I recently presented at Sugcon EU 2019 (more on that in a soon to be written blog post). I’ve previously presented or taken part in presenting workshops and talks, but this was the first time that I knew I would be limited in time to deliver everything I wanted to cover.
The talk covered some features built by me and my team at Sitecore, so there were some fundamental pieces of code I wanted to demonstrate. Furthermore, I wanted to show the progress of the code as decisions were made. While setting up the code samples it became clear that I needed a quick way to ‘reset’ my working directory, while also quickly bringing in source code changes and ensuring things were in a good state to build/test/debug. Of course, I would also like code samples to be easily handed over to external developers as soon as possible after the presentation.
This gave me a few requirements:
- Code should be in a repo - Git was the obvious choice here.
- I should be able to reset the repo - So I can always begin from a clean state
- I should be able to progress to the next ‘step’ quickly
- Each step should be cleaned of any previous changes - If I go off-piste and modify the code, moving forward puts me in a clean state
- If possible, I should be able to get notes when moving to the next step
The final requirement came about after practicing the talk. To easily switch between the slide deck and Visual Studio meant I wouldn’t be able to see speaker notes.
A quick detour on git aliases
Git aliases are awesome. Seriously. Aliases are a very simple feature that enables anyone to become a power user. Or at least, simplify their life :-)
An alias is exactly as it sounds, an alternative string to execute a command. The main advantage is lengthy commands can become trivial; complicated arguments don’t need to be entered each time.
git config alias.co checkout in a repo will create the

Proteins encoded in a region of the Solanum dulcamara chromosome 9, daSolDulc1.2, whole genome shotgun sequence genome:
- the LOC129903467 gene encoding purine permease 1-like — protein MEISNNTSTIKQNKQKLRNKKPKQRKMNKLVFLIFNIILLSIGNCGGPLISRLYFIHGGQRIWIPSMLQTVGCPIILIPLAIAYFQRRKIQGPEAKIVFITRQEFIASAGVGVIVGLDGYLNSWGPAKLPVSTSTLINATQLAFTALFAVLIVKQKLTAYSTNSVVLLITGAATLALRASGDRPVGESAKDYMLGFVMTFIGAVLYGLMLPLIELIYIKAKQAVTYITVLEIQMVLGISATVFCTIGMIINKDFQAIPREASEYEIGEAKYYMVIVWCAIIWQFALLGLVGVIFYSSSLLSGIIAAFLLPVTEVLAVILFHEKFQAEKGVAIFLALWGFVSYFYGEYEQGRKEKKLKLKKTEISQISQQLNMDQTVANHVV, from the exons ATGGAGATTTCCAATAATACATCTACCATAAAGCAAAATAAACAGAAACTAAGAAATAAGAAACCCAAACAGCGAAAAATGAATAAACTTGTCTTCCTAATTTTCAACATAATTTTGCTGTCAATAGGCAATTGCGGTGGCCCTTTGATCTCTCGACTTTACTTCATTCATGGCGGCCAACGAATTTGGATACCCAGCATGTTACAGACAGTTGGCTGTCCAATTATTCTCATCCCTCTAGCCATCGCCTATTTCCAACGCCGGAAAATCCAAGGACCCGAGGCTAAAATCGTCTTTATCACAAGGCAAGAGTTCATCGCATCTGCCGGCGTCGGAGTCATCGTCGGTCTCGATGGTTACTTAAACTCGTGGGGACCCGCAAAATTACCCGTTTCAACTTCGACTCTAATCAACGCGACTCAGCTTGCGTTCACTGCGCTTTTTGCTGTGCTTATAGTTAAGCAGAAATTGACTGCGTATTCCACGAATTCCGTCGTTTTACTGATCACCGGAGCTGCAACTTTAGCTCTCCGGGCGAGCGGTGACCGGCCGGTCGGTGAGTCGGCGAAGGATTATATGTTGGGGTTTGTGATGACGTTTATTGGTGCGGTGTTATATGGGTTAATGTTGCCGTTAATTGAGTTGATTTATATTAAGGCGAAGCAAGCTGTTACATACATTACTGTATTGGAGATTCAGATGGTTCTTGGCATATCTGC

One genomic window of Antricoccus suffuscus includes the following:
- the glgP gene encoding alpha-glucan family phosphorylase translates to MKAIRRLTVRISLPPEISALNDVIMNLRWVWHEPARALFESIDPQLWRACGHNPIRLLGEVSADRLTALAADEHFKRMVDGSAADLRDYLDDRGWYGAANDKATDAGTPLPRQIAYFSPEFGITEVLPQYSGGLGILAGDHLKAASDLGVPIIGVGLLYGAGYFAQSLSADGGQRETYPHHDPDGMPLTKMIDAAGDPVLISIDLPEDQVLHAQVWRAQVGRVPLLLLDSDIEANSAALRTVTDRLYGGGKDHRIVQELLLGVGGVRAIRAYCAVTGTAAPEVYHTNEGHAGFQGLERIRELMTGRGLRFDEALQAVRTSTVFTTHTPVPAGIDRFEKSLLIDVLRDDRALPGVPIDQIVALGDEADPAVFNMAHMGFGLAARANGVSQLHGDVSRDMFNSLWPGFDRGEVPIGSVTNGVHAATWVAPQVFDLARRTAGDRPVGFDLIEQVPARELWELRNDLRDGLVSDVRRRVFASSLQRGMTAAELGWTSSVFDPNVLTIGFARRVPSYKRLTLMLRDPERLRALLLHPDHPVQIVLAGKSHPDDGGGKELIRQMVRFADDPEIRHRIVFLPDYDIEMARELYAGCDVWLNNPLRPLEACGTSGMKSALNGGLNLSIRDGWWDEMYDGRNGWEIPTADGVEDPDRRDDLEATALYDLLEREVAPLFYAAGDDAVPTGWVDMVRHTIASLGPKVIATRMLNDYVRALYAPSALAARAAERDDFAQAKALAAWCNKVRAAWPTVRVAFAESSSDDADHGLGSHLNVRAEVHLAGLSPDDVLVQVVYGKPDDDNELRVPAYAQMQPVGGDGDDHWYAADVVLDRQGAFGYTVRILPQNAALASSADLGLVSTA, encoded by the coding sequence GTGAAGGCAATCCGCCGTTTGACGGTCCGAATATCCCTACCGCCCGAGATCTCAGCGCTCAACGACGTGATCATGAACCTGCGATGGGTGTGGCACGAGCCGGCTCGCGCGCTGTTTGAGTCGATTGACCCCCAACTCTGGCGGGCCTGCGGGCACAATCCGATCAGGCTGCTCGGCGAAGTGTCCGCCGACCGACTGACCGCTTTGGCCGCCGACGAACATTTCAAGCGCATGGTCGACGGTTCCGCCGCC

co alias. Now running
git co will do a checkout (okay, not a lengthy
command, but you get the gist).
Aliases are persisted in the
[alias] co = checkout
You can also persist aliases globally by passing the
--globalflag in the command:
git config --global alias.co checkout. They will then be persisted in your global config under your user folder. e.g.
Advanced aliases are where things get really interesting. They allow you to write arbitrary bash scripts which can do anything you want. You can also call out to other shells or executables as needed (but consider the OS and environment you’re running on). You can even pass arguments to your alias.
Implementing Git Next
With some basic understanding of git, and the flexibility of aliases, I was then able to consider an approach to the requirements.
- Code should be in a repo - Put code in git.
- Ability to reset -
git resetis the key
- Ability to progress to ‘next step’ quickly - Numerical tags make this trivial
- Each step should be cleaned -
git cleanis key here to remove files
- Ability to get notes when moving to the next step - Annotated tags!
Annotated tags are the real star
Using tags allows the repo to be set up and the demonstration path to be decided separately. Tags can be specified anywhere in the repo, allowing progress to jump across branches or even jump backwards in time. By naming the tags in a simple sequence, we can easily identify the next tag based on the current tags name.
Annotated tags allow the fifth requirement to be delivered. By annotating tags with some helpful comments we’re able to give notes during the demo, if needed.
I created my git repo and began work on the demo. As I completed key features I tagged them so that I knew it was a point to highlight. Once I had completed the code I tidied things up so there were fewer commits, but this wasn’t really necessary.
Each point that I wanted to highlight was tagged with an annotated tag where each tag was named sequentially from ‘1’:
git tag 1 -m "This is a note" git tag 2 -m "This is a multiline note`n*Line endings will vary`n*depending on your shell" ...
I edited the
.git\config and added the following:
The commands can be broken down as follows:
git start- Receives an optional number (the tag to select). If no number is provided ‘1’ is selected by default. The repo is reset to that tag, additional files are cleaned and then the tag message is displayed
git next- Gets the current tag, increments by 1, then calls
git prev- Gets the current tag, decrements by 1, then calls
The aliases can then be used as follows:
# Start at the beginning of the demo > git start # Move to the next step > git next # Move to the previous step > git prev # Move to an arbitrary step > git start <int>
As you can see from the gif, I was now able to move around my repo with ease, getting notes where needed and be confident that each step gave me a clean base to work from. Things even worked happily with Visual Studio, where changes to the csproj were picked up and loaded without causing issues.
I’ll definitely be using this in demos moving forward.
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